Social Security numbers found on UNL Web site

February 7, 2007

By Matthew Hansen, World-Herald Bureau

A University of Nebraska-Lincoln employee accidentally posted the Social Security numbers of 72 students, professors and staff members on the university's public Web site, where they remained for more than two years before UNL officials caught the gaffe Tuesday.

It's the second such security breach in the past year at UNL, twin mishaps that have a school vice chancellor vowing to tighten computer security.

Both times, student Social Security numbers sat unguarded on the Web site, accessible to anyone and easy prey for identity thieves.

"Absolutely, this is a big deal," said Christine Jackson, UNL vice chancellor for business and finance. "These sort of incidents aren't unprecedented, but they are surely unacceptable as well."

A man searching for someone at UNL typed that person's name into the university's online search engine and found the list of Social Security numbers.

He alerted the school Monday night, but that information didn't get to Jackson until Tuesday, she said.

The university immediately removed the Social Security numbers of the 66 students, four staff members and two professors from the Web site.

Jackson and a team of employees then began preparing to notify the group that their Social Security numbers had been posted on the Internet since the fall of 2004.

The affected UNL students and employees soon will receive letters explaining the situation. That letter will also direct them to a Web site that details how they can determine whether anyone has attempted to use their Social Security numbers.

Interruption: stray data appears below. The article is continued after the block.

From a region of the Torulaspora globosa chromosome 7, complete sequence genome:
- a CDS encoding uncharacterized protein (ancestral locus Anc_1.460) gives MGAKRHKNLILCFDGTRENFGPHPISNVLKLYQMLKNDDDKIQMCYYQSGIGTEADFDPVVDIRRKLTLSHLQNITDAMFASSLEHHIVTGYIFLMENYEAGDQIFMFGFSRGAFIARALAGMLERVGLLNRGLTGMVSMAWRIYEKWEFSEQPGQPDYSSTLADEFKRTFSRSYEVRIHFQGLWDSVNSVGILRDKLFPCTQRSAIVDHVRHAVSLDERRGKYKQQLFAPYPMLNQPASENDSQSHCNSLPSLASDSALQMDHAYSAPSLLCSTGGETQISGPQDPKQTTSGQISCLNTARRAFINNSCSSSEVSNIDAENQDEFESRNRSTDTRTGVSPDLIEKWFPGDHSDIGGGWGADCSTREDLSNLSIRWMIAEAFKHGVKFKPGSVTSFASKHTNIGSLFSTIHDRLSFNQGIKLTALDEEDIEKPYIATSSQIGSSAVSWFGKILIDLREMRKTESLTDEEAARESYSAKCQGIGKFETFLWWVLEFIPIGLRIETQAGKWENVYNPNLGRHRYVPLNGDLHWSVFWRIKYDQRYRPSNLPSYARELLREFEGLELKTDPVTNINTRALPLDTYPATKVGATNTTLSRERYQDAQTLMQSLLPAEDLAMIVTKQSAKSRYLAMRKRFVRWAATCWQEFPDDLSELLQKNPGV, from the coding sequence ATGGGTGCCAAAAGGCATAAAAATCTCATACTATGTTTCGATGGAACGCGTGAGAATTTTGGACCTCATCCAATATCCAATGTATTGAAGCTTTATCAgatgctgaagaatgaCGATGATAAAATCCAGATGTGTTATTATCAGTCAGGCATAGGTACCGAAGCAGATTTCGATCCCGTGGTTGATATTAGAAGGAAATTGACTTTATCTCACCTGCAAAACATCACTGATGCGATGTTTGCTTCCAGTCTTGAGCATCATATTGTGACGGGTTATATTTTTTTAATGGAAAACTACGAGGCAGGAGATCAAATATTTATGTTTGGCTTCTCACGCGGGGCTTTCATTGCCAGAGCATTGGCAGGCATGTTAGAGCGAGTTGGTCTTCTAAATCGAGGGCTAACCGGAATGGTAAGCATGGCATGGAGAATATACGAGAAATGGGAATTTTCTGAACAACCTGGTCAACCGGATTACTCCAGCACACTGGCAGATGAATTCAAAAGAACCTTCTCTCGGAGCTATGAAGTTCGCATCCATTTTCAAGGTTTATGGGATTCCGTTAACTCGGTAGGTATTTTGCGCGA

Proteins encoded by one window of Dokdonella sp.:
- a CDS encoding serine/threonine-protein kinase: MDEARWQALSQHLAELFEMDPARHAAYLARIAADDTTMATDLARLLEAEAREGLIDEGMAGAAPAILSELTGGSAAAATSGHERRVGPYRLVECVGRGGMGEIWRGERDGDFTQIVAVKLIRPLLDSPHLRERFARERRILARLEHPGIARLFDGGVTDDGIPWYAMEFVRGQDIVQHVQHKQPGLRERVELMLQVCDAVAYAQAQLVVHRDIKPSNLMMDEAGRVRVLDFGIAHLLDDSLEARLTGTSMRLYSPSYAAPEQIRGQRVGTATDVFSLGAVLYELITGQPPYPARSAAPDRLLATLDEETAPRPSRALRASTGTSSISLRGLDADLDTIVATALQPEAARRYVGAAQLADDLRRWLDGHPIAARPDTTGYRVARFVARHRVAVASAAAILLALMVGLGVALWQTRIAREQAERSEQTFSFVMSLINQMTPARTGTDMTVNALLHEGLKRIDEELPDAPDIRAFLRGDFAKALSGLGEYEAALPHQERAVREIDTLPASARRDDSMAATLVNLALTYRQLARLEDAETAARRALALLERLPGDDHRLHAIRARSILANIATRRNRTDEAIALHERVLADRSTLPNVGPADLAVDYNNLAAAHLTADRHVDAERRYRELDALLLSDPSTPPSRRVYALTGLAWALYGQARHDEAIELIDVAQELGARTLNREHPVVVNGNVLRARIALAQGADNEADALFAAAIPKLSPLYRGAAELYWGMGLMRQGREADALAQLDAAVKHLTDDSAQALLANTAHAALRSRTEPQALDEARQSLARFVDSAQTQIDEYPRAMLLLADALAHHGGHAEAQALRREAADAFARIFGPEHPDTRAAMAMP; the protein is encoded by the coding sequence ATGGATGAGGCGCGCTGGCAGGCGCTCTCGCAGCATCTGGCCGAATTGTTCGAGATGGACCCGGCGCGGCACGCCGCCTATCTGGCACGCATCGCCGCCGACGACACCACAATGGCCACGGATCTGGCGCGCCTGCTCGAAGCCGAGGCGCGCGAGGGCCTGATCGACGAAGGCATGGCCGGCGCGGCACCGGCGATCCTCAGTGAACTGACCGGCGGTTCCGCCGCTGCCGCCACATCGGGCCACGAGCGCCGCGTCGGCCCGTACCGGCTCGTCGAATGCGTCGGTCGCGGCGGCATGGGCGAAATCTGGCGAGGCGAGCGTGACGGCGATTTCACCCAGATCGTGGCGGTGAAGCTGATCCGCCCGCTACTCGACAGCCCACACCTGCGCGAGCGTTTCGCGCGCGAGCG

It's the same process UNL followed in March, when the university discovered that the Social Security numbers, e-mail addresses and grade-point averages of 342 engineering students inadvertently were posted on the Web site.

On both occasions, information that was supposed to be stored on a secure part of the Web site was instead placed on the public part of the site.

Those errors happened even as the university was tightening its computer security, Jackson said.

For the past year, students have been issued a university ID number so they don't have to give out their Social Security number when taking a final exam or accessing their grades.

The university now uses Social Security numbers only when necessary, such as on tax forms, Jackson said.

The university also uses a computer program to periodically check its Web site for Social Security numbers, Jackson said.

Those periodic checks didn't uncover the 72 numbers because they didn't contain the twodashes usually found in Social Security numbers, she said.

"So there's no guarantee we'll always be able to catch all of them," Jackson said.

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